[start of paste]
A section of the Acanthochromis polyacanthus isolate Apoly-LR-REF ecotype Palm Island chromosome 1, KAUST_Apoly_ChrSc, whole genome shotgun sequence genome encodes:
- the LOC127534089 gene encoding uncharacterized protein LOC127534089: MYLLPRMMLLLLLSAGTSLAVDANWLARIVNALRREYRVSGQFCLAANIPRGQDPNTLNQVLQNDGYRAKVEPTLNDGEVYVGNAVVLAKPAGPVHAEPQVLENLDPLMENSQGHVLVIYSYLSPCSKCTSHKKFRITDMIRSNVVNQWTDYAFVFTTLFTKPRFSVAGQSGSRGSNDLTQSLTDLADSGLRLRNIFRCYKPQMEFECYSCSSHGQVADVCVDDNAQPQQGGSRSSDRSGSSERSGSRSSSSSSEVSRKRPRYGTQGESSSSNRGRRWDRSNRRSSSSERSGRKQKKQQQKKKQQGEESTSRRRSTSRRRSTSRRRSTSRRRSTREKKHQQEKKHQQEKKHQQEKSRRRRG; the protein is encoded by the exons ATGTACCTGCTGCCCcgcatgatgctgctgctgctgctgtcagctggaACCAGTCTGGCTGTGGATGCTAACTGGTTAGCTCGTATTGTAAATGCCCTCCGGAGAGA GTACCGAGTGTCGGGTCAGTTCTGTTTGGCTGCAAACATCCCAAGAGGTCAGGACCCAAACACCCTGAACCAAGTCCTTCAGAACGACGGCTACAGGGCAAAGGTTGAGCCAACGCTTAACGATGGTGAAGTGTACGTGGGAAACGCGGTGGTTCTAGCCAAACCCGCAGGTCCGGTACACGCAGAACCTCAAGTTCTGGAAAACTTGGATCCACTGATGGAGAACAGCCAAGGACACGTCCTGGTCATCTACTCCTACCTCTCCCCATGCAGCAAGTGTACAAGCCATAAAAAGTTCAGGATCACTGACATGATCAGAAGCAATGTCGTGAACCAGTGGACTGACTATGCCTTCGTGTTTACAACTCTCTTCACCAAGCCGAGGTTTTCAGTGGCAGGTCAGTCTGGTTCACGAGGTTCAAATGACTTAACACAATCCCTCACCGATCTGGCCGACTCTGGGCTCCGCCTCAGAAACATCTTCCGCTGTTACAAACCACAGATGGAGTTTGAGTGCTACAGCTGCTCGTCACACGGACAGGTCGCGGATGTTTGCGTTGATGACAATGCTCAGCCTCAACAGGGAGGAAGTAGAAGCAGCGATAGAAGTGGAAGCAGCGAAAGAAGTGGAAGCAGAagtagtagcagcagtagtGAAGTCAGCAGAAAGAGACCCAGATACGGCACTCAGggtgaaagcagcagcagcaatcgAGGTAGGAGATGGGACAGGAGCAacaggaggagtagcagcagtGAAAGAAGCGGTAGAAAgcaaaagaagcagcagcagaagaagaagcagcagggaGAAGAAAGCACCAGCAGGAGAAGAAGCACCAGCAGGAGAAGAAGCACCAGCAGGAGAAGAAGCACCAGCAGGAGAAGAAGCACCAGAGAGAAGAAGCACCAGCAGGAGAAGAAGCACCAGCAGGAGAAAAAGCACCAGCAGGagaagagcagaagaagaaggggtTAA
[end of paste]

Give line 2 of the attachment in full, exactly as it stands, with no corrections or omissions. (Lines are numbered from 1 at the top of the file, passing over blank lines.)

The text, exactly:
- the LOC127534089 gene encoding uncharacterized protein LOC127534089: MYLLPRMMLLLLLSAGTSLAVDANWLARIVNALRREYRVSGQFCLAANIPRGQDPNTLNQVLQNDGYRAKVEPTLNDGEVYVGNAVVLAKPAGPVHAEPQVLENLDPLMENSQGHVLVIYSYLSPCSKCTSHKKFRITDMIRSNVVNQWTDYAFVFTTLFTKPRFSVAGQSGSRGSNDLTQSLTDLADSGLRLRNIFRCYKPQMEFECYSCSSHGQVADVCVDDNAQPQQGGSRSSDRSGSSERSGSRSSSSSSEVSRKRPRYGTQGESSSSNRGRRWDRSNRRSSSSERSGRKQKKQQQKKKQQGEESTSRRRSTSRRRSTSRRRSTSRRRSTREKKHQQEKKHQQEKKHQQEKSRRRRG; the protein is encoded by the exons ATGTACCTGCTGCCCcgcatgatgctgctgctgctgctgtcagctggaACCAGTCTGGCTGTGGATGCTAACTGGTTAGCTCGTATTGTAAATGCCCTCCGGAGAGA GTACCGAGTGTCGGGTCAGTTCTGTTTGGCTGCAAACATCCCAAGAGGTCAGGACCCAAACACCCTGAACCAAGTCCTTCAGAACGACGGCTACAGGGCAAAGGTTGAGCCAACGCTTAACGATGGTGAAGTGTACGTGGGAAACGCGGTGGTTCTAGCCAAACCCGCAGGTCCGGTACACGCAGAACCTCAAGTTCTGGAAAACTTGGATCCACTGATGGAGAACAGCCAAGGACACGTCCTGGTCATCTACTCCTACCTCTCCCCATGCAGCAAGTGTACAAGCCATAAAAAGTTCAGGATCACTGACATGATCAGAAGCAATGTCGTGAACCAGTGGACTGACTATGCCTTCGTGTTTACAACTCTCTTCACCAAGCCGAGGTTTTCAGTGGCAGGTCAGTCTGGTTCACGAGGTTCAAATGACTTAACACAATCCCTCACCGATCTGGCCGACTCTGGGCTCCGCCTCAGAAACATCTTCCGCTGTTACAAACCACAGATGGAGTTTGAGTGCTACAGCTGCTCGTCACACGGACAGGTCGCGGATGTTTGCGTTGATGACAATGCTCAGCCTCAACAGGGAGGAAGTAGAAGCAGCGATAGAAGTGGAAGCAGCGAAAGAAGTGGAAGCAGAagtagtagcagcagtagtGAAGTCAGCAGAAAGAGACCCAGATACGGCACTCAGggtgaaagcagcagcagcaatcgAGGTAGGAGATGGGACAGGAGCAacaggaggagtagcagcagtGAAAGAAGCGGTAGAAAgcaaaagaagcagcagcagaagaagaagcagcagggaGAAGAAAGCACCAGCAGGAGAAGAAGCACCAGCAGGAGAAGAAGCACCAGCAGGAGAAGAAGCACCAGCAGGAGAAGAAGCACCAGAGAGAAGAAGCACCAGCAGGAGAAGAAGCACCAGCAGGAGAAAAAGCACCAGCAGGagaagagcagaagaagaaggggtTAA